Written by Jessica Engelking, Representation Director
It has been brought to our attention that one or more of the women involved in the Muscatine parade incident are claiming to have Indigenous ancestry. They are claiming that they carried out this racist act to show the historic mistreatment of Native people that isn’t being taught in our schools. First, we are in agreement about the need to teach the entire truth of our history in schools, so much so that we have an entire campaign devoted to this work. This is work we’re particularly proud of because it is a primarily youth-led initiative. However, what happened in Muscatine was not an acceptable or appropriate way of getting this message across–if that was their goal. Even well-intentioned activism, if not done in a good way, can cause harm. This was not done in a good way.
We at GPAS have been vocal about the problems caused by people with claims of Indigenous ancestry assuming that suffices for Indigenous identity. A large part of the problem stems from people treating Indigenous identity as an entitlement to do or receive things they otherwise wouldn’t be allowed. Being
Indigenous does not allow people to dress in tacky Spirit Halloween Pocahontas costumes. Being Indigenous doesn’t excuse causing harm by perpetuating dehumanizing imagery. Even if we grant that one of these women are Indigenous, they are definitely white-coded Indigenous people. That means that when people look at them, they see white women and the optics that result from this are bad. When doing genuine, meaningful art activism, you absolutely have to consider the optics as how your art is seen and interpreted is crucial to the success of your art. Literally no one looked at them and thought that they were seeing Indigenous people protesting the anti-CRT laws. It just looked like pure, unabashed racism.
For the sake of being thorough, let’s imagine that these were Native-coded women. Would their performance, done as it was, be an acceptable form of protest? The answer is still no. The way they presented themselves provided zero context to clarify their intent. There was no signage, no messaging at all. In fact, if these were Indigenous Peoples carrying out an action, why are they not letting the public know their tribal affiliation for the sake of legitimizing their action? It failed as art to convey the message intended and instead projected an image of colonial violence that itself felt violent. This was not done in a good way, with community consequences given serious thought and consideration.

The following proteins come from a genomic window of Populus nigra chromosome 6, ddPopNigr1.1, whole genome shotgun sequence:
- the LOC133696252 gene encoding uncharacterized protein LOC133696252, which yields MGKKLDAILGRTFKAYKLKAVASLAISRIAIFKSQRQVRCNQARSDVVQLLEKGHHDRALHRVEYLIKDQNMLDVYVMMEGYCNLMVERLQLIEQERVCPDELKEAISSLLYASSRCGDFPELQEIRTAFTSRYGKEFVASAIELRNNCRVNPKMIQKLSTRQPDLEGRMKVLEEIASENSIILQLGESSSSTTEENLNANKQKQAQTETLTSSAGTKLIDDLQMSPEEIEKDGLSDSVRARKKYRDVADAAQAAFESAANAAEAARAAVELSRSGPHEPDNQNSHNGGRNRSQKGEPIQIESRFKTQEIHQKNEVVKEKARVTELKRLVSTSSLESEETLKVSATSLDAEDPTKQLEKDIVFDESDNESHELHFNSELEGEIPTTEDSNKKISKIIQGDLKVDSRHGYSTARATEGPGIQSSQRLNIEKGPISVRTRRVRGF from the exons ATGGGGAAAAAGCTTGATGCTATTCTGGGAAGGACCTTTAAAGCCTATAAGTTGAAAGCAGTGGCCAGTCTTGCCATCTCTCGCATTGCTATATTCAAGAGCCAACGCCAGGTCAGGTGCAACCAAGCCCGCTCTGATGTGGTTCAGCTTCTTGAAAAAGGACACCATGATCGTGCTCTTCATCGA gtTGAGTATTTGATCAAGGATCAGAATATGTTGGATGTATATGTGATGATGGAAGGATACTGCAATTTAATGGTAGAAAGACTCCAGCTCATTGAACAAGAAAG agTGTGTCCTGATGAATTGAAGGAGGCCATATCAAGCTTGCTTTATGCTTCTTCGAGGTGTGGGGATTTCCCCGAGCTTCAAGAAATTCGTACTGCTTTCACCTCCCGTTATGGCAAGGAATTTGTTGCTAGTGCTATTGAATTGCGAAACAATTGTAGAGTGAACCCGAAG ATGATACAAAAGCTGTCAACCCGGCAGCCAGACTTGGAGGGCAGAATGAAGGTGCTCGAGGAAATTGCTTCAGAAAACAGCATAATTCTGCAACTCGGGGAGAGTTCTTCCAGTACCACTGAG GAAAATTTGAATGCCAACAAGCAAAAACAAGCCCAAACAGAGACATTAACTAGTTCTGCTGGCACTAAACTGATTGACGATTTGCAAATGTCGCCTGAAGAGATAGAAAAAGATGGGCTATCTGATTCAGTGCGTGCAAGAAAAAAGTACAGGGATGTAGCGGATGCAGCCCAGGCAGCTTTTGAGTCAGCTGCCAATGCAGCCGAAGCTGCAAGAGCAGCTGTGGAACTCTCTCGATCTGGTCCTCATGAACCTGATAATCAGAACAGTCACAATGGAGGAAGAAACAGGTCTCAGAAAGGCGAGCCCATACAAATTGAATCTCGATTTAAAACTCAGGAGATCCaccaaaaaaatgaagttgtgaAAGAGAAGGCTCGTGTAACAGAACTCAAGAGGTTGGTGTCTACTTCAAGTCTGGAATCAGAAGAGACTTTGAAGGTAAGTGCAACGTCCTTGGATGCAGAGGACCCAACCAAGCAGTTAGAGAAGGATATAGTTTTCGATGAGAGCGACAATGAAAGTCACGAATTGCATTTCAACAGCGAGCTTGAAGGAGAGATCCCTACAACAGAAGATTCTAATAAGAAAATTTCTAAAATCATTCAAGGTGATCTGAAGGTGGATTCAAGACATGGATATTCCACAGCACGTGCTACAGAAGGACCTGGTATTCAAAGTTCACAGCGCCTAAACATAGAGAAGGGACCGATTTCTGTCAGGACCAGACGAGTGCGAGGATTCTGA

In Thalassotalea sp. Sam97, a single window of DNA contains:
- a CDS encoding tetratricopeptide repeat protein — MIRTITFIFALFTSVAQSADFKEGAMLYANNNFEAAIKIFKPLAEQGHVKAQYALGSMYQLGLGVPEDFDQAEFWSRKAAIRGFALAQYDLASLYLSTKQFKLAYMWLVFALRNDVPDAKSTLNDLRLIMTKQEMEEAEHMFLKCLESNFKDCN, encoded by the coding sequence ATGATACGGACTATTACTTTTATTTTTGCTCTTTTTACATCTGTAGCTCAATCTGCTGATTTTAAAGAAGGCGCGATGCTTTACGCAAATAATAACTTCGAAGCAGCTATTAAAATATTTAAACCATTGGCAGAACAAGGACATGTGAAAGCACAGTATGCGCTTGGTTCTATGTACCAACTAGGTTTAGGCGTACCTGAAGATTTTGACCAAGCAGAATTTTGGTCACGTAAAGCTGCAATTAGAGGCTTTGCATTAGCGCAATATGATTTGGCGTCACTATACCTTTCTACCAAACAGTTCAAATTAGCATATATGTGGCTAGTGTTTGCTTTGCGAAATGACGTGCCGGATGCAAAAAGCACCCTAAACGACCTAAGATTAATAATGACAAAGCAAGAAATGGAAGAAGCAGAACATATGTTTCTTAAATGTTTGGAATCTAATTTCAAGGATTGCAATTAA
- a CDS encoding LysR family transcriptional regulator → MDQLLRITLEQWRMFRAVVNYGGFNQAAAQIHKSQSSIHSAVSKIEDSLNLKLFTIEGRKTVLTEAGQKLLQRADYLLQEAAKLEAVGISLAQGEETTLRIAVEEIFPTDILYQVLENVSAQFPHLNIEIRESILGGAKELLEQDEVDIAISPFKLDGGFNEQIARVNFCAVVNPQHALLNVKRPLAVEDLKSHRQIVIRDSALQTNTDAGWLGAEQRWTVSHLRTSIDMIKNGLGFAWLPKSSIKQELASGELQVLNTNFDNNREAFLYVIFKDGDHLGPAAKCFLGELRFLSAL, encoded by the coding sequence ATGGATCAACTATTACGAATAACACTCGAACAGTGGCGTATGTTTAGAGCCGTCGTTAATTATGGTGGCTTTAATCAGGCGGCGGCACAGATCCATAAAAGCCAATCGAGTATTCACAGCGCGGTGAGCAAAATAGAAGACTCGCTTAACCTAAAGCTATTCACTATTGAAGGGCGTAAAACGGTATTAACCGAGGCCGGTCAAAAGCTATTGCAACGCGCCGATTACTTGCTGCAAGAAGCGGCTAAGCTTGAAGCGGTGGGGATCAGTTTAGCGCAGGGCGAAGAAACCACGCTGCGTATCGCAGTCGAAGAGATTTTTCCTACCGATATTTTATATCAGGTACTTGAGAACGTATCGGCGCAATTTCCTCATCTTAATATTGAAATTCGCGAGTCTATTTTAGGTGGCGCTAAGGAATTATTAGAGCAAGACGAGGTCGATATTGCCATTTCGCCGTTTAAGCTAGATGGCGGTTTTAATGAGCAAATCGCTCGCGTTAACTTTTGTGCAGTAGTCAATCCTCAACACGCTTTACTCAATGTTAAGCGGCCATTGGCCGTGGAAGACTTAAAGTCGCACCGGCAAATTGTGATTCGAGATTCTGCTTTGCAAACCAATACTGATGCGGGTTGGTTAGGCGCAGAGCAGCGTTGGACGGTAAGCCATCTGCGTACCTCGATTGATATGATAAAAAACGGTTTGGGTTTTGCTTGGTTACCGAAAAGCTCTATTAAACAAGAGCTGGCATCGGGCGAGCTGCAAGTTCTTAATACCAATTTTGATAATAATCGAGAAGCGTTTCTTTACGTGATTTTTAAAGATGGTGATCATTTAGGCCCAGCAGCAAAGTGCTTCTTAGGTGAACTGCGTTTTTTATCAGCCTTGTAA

It’s worth noting that as a result of this widely publicized stunt, we have spoken out about the correlation between violent, hypersexualized imagery of Native women and the ongoing Missing and Murdered Indigenous Women crisis. I guess if that was their intent, they got their result. But benefiting from the labor we’ve had to do to address this mess should not be taken as an end that justified a means. Native people and Indigenous organizations are not your instruments.
To provide an example of how the good intent behind an act of art activism is insufficient to make that act appropriate, consider this instance from 2019. Environmental group Bold Iowa staged a performance in
which people stood on blocks of ice with nooses around their neck. Their aim was to draw attention to the current climate crisis. The performance was based on one done in Germany. The idea is that as the ice block melts, it represents the melting of the ice caps and the deaths that will result. The intention was good, the message is important, yet this stunt by Bold Iowa was a horrible mistake that never should have happened.
The imagery of the noose hits differently in the U.S., given our ongoing legacy of lynching. The optics were absolutely awful and no amount of good intention makes that particular piece of performance art ok for them to have performed. To their credit, Bold Iowa immediately admitted the error of their ways and were quick to apologize. Their mistake is a good example of just how much thought must go into art activism. When art activism is done incorrectly, it isn’t just a matter of a failed work of art, art that inadvertently harms people is just that, harmful. We owe it to our communities to do whatever we can to prevent their harm.
If you are interested in learning more about the epidemic of Missing and Murdered Indigenous Relatives, please check out the work we do with our MMIR campaign. If you’d like to support our ongoing efforts to fight anti-CRT education laws in Iowa (and look good while you’re at it) please consider purchasing one of our The Truth Will Not Be Whitewashed t-shirts, made in collaboration with Humanize My Hoodie.
While this situation brought up a lot of anger and frustration, it has been heartening to have experienced the support we have and we look forward to moving closer to justice.